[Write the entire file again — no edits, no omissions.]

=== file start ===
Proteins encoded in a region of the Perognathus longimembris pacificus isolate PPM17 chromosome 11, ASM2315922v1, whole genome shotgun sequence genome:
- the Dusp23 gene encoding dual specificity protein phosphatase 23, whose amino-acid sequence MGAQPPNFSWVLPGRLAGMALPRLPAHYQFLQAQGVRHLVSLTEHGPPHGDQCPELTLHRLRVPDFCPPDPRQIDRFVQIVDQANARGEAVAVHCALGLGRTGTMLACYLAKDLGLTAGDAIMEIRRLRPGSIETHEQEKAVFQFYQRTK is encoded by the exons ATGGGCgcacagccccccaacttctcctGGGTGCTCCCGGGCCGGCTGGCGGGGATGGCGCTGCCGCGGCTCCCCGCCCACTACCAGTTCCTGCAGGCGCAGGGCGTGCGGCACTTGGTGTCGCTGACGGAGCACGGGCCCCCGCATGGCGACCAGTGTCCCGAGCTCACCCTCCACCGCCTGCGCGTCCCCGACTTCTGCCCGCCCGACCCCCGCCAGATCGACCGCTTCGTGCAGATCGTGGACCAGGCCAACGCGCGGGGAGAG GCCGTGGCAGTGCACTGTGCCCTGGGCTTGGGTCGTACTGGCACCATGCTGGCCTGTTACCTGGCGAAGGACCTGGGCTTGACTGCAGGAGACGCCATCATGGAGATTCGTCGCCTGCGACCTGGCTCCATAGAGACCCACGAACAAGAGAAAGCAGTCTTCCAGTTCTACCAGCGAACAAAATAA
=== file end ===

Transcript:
Proteins encoded in a region of the Perognathus longimembris pacificus isolate PPM17 chromosome 11, ASM2315922v1, whole genome shotgun sequence genome:
- the Dusp23 gene encoding dual specificity protein phosphatase 23, whose amino-acid sequence MGAQPPNFSWVLPGRLAGMALPRLPAHYQFLQAQGVRHLVSLTEHGPPHGDQCPELTLHRLRVPDFCPPDPRQIDRFVQIVDQANARGEAVAVHCALGLGRTGTMLACYLAKDLGLTAGDAIMEIRRLRPGSIETHEQEKAVFQFYQRTK is encoded by the exons ATGGGCgcacagccccccaacttctcctGGGTGCTCCCGGGCCGGCTGGCGGGGATGGCGCTGCCGCGGCTCCCCGCCCACTACCAGTTCCTGCAGGCGCAGGGCGTGCGGCACTTGGTGTCGCTGACGGAGCACGGGCCCCCGCATGGCGACCAGTGTCCCGAGCTCACCCTCCACCGCCTGCGCGTCCCCGACTTCTGCCCGCCCGACCCCCGCCAGATCGACCGCTTCGTGCAGATCGTGGACCAGGCCAACGCGCGGGGAGAG GCCGTGGCAGTGCACTGTGCCCTGGGCTTGGGTCGTACTGGCACCATGCTGGCCTGTTACCTGGCGAAGGACCTGGGCTTGACTGCAGGAGACGCCATCATGGAGATTCGTCGCCTGCGACCTGGCTCCATAGAGACCCACGAACAAGAGAAAGCAGTCTTCCAGTTCTACCAGCGAACAAAATAA